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Punching holes in metals

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Steviegtr02/01/2020 13:57:59
1233 forum posts
115 photos

Hope this is the right forum area to ask this question. I need to punch holes in copper, nickel, silver & other soft metals. Not in mild or stainless. I need to make some different sizes of punch & dies to use on a press. 1st Q: can I use drill bits with the flute cut off , just leaving the shank as the punch. 2nd Q: The die will be a round washer type that will fit in a jig so I can fit different sizes of punch & die etc. What steel would be the best to make the dies from. Would mild steel drilled & then case hardened work or not. Any suggestions greatly appreciated.

Oldiron02/01/2020 15:09:23
442 forum posts
22 photos

I know nothing apart from the basic engineering principles so I found a video that may answer some of your questions. There are many more video's on YouTube that will help.

Punch & Die


Mick B102/01/2020 15:10:48
1577 forum posts
84 photos

1) There's a small backtaper on drills, so that the diameter's about 0,02 - 0,04 down by the time you get to the runout of the flutes.

How much that matters depends on what's got to fit the hole.

The HSS isn't at full hardness at that point, and how much that matters depends on how many holes you got to pierce and how thick the material is relative to diameter.

2) Traditionally piercing dies might be made from BD3 or equivalent. Case hardened MS would only work for very small quantities.

Silver steel might work well.


Edited By Mick B1 on 02/01/2020 15:19:45

SillyOldDuffer02/01/2020 15:21:42
5786 forum posts
1232 photos

Probably a question of what you can get away with rather than producing sooper-dooper tools with the best steel available.

Die and punch both have to be made of something harder and tougher than the metal being punched. Less obviously, the size of the hole, thickness punched and how long the tools are expected to last matter too. A manufacturer might expect to knock out many tens of thousands of holes in difficult material before seeing any wear. Making a suitable die and punch at home to meet a commercial requirement is all but impossible. Don't panic - provided not too many smallish holes are needed, it should be possible to get results.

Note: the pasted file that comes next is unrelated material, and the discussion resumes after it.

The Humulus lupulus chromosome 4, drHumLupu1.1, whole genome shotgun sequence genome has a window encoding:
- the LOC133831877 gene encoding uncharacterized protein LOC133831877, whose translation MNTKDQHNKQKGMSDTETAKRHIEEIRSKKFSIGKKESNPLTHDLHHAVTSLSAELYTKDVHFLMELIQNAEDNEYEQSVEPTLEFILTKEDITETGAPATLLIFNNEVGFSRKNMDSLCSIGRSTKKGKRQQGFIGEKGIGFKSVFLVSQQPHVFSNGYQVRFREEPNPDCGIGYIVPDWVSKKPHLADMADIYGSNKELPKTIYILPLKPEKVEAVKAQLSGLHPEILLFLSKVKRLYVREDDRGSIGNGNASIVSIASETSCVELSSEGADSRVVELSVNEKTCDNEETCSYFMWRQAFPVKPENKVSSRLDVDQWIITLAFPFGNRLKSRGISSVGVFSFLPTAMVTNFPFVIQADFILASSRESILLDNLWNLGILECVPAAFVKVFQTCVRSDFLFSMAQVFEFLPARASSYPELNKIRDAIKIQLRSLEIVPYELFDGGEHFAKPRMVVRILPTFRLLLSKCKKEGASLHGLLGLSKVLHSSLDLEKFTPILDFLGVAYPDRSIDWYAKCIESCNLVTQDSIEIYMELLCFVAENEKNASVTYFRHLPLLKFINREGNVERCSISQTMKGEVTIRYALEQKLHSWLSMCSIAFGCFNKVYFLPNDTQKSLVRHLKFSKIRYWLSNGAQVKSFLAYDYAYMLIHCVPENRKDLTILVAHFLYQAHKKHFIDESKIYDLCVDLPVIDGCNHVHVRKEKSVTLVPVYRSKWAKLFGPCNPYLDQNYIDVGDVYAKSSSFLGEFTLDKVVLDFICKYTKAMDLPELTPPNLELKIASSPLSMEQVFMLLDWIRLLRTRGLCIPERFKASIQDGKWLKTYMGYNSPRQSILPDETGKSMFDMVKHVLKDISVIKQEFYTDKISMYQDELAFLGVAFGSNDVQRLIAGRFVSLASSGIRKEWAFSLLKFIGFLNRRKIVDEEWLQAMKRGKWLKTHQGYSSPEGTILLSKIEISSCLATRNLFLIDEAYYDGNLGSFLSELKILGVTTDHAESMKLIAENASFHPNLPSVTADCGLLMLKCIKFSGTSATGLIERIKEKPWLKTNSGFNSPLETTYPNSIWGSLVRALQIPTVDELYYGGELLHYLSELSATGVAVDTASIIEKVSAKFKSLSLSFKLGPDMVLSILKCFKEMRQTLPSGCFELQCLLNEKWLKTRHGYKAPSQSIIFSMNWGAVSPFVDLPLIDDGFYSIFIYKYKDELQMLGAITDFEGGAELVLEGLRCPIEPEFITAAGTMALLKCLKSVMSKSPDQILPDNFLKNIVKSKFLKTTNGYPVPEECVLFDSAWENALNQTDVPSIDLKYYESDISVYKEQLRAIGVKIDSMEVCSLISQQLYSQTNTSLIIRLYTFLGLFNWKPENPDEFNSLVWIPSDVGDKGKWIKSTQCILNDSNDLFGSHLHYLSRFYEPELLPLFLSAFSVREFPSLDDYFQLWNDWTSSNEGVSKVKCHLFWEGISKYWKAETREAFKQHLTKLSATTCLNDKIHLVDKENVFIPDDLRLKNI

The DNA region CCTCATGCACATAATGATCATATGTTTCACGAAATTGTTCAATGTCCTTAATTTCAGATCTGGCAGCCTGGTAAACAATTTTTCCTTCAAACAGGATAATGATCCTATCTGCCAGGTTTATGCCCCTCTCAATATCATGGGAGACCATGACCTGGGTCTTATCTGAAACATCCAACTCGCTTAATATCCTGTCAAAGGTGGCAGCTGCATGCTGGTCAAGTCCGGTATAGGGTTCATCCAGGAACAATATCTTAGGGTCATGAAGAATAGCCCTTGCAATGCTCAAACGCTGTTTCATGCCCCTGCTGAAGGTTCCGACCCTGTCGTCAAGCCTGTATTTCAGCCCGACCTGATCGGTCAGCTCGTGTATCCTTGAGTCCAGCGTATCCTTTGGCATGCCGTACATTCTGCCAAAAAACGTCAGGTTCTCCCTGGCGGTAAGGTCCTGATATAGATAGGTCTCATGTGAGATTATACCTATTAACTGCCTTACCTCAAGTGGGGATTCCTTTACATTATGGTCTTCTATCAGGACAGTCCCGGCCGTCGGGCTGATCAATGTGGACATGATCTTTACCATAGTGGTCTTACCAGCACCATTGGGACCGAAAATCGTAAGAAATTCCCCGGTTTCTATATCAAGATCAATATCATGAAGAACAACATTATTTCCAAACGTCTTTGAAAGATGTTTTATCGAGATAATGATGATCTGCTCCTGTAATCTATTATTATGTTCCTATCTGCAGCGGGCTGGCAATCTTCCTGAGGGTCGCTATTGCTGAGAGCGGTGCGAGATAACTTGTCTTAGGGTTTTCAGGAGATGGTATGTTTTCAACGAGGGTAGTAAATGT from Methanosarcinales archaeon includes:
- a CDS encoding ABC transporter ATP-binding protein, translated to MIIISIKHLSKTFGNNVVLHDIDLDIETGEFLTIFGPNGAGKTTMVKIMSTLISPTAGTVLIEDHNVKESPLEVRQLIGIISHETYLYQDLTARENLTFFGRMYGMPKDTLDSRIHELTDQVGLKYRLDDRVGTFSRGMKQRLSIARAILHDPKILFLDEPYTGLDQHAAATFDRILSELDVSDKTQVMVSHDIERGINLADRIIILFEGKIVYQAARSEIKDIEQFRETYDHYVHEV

Mild-steel, case-hardened or not, is unsuitable. It's too soft and plastic. The punch needs to be a close fit to the die, and banging mild-steel soon distorts it. Case-hardening improves the outer wear characteristic of mild-steel, but it's a thin skin that does nothing to stiffen up the insides.

Perhaps best that can be done in a home workshop is grinding blocks of HSS. This is both hard and tough - in a different league entirely from mild steel. Re-using HSS may be possible, but my experience of HSS twist drills is the shanks are much softer than the cutting end. If a shank can be cut or filed, I suggest it's not much good for making a punch. (But might be OK for a few small holes, why not try it.) As HSS is very difficult to heat treat properly (needs to be held close to the correct temperatures for hours), I doubt the soft form can be re-hardened at home - we don't have the necessary equipment.

Tool-steel is a good possibility. You could repurpose a Flymo blade, or old file, car spring, whatever; Tool steels can be softened in a forge, worked to shape whilst soft, and then re-hardened by quenching. The process is simple enough but the operator has to judge metal, temperature and time to get good results. Getting it wrong means the metal may not harden at all, get burnt, crack, or be left as brittle as glass. Skilled work, so practice needed.

Hurrah then for Silver Steel aka Gauge Plate. They are the same metal; Silver Steel comes in ground rods, Gauge Plate in ground slabs. Rods are good for punches, plate good for dies. Silver Steel arrives soft and fairly easy to work. Best of all, it's formulated to be very straightforward to heat treat. Heating to approximately the right temperature and holding for a short time with a blow-lamp before quenching in water or oil usually gets a good result. It's also straightforward to temper the hard item (increase toughness and reduce brittleness) in an ordinary domestic oven. The performance of hardened silver steel won't be the best possible, but it's still pretty good. I've successfully made small marking punches from it, not attempted a die / punch for making big holes in plate.


Andrew Johnston02/01/2020 15:51:55
5508 forum posts
647 photos

When I made a punch and die used to punch out an odd shape in brass (so a connector could be snapped in into place) I used silver steel and gauge plate. I left them unhardened. I wouldn't waste my time trying to adapt unsuitable tooling. Just use silver steel for round punches and gauge plate for everything else. For thin material probably not worth hardening, but for material above 10 thou or so I'd harden both punch and die. Silver steel and gauge plate are not quite the same. Silver steel is intended for water/brine quenching while gauge plate has extra alloying elements and is designed for oil hardening. Although of course water is fine for non-critical appllications.